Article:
A lack of self-esteem is something that most of us, if not all of us, have had the aggravating misfortune of having to deal with. “Does anybody like me? Who can love someone like me? Am I smart enough, good-looking enough or interesting enough?” These are some of the questions that many of us have been tormented by to no end, leading our brains into the hellish vortex of self-doubt and/or self-hatred.
Is it possible to break through the thick walls of this netherworld and teleport ourselves into a place of self-compassion and self-acceptance? Absolutely! Keep reading to find out how I managed to escape the fiery gates of my mind.
Self-esteem is about how you view yourself. When an individual holds deep-seated negative beliefs or opinions of themselves, they will have a less favourable image of themselves. These beliefs stem from life experiences which impacted us or shaped us in a certain way. Some of the experiences could be: childhood trauma (e.g. neglect, abuse), bullying, not fitting in, not being able to meet the high standards set by our parents/caregivers, a lack of positive reinforcement, racism, xenophobia.
What caused my self-esteem to be so low? Well, there isn’t one simple answer. My identity is made up of segments, adjoining one another to form a circle. At the centre of it, it’s my true Self. Unfortunately, my protective layer had been peeled off before I was ready, resulting in each segment being exposed to harm. Some were picked up, damaged and subsequently returned to their original position with punctures.
For example, my body image segment was pierced by the relentless bullying I faced when I was child. Since I was quite literally the only black sheep in the Italian herd, my physical attributes were different and, therefore, were constantly being picked apart and ridiculed. My hair wasn’t straight enough, my nose was too big, my skin was too dark, my lips were too full, my frame was too small. Nothing about the way I looked was good enough. My racial identity segment was of course negatively impacted by the racial slurs, the comments and the micro-aggressions. I was ashamed to be myself, as to be myself meant alien. And who could love an alien? Just like a celebrity, I felt overly exposed – I was getting trolled for just existing.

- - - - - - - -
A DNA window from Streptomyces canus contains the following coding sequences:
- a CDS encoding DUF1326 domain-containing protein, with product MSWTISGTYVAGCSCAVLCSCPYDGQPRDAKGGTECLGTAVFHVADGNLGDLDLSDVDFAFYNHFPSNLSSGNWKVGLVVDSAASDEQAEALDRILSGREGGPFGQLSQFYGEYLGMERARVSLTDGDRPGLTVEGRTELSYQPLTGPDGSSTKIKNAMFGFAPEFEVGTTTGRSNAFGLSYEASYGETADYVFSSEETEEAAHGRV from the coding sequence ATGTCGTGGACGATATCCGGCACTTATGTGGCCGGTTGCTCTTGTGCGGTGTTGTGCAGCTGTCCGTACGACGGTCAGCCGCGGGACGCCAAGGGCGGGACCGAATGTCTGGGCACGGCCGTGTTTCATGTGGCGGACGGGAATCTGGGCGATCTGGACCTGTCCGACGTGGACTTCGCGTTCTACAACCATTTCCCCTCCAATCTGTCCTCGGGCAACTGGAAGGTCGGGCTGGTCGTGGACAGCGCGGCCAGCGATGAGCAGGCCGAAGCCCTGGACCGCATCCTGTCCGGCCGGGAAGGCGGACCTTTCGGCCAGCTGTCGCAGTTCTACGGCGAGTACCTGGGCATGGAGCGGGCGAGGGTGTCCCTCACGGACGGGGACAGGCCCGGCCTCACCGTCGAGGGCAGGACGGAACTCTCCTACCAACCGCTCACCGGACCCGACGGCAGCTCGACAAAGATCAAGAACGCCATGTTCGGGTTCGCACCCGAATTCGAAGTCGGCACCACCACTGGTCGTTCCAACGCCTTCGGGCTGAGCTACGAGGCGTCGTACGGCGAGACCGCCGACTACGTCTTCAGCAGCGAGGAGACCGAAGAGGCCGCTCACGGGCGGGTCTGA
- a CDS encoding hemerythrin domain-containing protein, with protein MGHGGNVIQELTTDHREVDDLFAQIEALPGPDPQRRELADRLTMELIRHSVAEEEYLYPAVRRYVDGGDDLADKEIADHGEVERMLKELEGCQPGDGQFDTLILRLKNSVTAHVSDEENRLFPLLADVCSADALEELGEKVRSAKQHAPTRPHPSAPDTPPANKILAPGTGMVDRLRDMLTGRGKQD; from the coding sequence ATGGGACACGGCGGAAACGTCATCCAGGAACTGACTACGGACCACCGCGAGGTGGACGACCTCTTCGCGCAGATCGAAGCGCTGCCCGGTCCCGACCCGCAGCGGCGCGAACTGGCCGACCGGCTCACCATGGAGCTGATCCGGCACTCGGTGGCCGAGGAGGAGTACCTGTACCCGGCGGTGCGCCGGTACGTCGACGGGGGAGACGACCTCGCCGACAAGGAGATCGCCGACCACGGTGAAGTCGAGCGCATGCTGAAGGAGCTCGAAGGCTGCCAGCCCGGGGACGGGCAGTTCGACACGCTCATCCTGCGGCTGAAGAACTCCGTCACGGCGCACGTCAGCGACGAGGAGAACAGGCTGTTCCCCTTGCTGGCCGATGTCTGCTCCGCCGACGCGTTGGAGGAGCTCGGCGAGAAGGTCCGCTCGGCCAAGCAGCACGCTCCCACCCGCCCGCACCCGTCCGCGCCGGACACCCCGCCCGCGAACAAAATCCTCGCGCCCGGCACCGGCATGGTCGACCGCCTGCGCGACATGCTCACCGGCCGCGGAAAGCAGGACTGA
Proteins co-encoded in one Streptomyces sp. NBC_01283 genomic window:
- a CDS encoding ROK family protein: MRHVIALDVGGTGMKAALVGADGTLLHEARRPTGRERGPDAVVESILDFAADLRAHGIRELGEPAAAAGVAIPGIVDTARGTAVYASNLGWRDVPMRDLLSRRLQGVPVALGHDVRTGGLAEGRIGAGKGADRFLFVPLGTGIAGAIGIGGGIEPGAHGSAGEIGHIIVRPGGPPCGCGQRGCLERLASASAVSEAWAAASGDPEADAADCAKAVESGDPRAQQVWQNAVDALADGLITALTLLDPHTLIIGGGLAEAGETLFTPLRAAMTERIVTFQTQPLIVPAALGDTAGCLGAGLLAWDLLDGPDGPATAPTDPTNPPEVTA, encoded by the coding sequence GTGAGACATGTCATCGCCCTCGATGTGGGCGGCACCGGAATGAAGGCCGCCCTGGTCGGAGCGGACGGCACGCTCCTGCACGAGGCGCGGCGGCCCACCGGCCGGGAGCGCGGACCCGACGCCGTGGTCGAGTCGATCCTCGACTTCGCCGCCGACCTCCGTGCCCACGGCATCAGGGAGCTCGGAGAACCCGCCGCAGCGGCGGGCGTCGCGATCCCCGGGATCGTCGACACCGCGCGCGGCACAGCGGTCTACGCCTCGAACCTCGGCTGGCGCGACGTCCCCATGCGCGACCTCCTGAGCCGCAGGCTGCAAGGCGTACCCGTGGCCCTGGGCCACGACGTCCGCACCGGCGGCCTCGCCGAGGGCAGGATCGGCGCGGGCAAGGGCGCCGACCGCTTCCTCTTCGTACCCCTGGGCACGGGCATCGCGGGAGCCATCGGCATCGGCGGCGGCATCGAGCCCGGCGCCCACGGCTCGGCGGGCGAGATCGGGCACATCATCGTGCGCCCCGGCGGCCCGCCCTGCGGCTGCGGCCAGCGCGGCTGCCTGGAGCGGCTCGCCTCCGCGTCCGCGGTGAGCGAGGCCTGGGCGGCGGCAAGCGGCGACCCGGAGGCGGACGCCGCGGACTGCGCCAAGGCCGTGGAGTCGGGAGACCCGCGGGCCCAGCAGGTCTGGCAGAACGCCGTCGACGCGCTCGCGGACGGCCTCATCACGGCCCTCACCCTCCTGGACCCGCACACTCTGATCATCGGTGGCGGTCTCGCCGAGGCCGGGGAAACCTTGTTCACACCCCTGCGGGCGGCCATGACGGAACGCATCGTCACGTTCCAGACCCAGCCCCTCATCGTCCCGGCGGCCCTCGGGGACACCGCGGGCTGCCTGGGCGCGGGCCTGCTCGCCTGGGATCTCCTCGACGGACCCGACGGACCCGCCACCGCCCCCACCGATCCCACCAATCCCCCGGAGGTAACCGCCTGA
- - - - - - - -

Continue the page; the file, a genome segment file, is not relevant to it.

Over the years, many individuals also held assumptions about my intelligence which I then ended up internalising. I felt stupid and never wanted to contribute during class for fear of being wrong. I was scared of failure but most importantly, I feared looking in people’s eyes and seeing it staring at back at me.
Needless to say, my ability to trust others had been completely compromised. This particular segment had been punctured countless times, as I faced multiple traumas. I became quite aloof, shielding myself from any further attacks. I didn’t trust anyone enough to see my real Self, so I kept her hidden away for many years. I became a shapeshifter: extremely malleable and taking the form of the person standing next to me. Their characteristics also became my own. What could go wrong then? Surely, I was bound to be liked if I completely silenced my inner voice. So, without any qualms, I placed my true Self in a cage of my own making, ignoring her pleas for authenticity.